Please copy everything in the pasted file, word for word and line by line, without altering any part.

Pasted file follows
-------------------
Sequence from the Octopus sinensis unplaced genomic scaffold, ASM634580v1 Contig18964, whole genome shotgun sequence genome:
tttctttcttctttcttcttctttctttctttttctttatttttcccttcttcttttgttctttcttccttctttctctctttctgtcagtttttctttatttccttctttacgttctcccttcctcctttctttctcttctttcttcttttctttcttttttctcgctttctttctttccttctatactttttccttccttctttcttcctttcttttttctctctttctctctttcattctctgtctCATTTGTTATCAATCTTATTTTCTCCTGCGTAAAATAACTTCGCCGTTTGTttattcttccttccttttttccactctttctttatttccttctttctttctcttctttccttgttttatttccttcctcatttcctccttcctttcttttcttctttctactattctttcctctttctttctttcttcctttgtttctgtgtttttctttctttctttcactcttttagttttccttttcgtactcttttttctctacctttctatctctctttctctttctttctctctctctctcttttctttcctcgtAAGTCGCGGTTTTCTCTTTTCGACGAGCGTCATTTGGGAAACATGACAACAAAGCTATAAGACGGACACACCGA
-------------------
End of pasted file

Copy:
Sequence from the Octopus sinensis unplaced genomic scaffold, ASM634580v1 Contig18964, whole genome shotgun sequence genome:
tttctttcttctttcttcttctttctttctttttctttatttttcccttcttcttttgttctttcttccttctttctctctttctgtcagtttttctttatttccttctttacgttctcccttcctcctttctttctcttctttcttcttttctttcttttttctcgctttctttctttccttctatactttttccttccttctttcttcctttcttttttctctctttctctctttcattctctgtctCATTTGTTATCAATCTTATTTTCTCCTGCGTAAAATAACTTCGCCGTTTGTttattcttccttccttttttccactctttctttatttccttctttctttctcttctttccttgttttatttccttcctcatttcctccttcctttcttttcttctttctactattctttcctctttctttctttcttcctttgtttctgtgtttttctttctttctttcactcttttagttttccttttcgtactcttttttctctacctttctatctctctttctctttctttctctctctctctcttttctttcctcgtAAGTCGCGGTTTTCTCTTTTCGACGAGCGTCATTTGGGAAACATGACAACAAAGCTATAAGACGGACACACCGA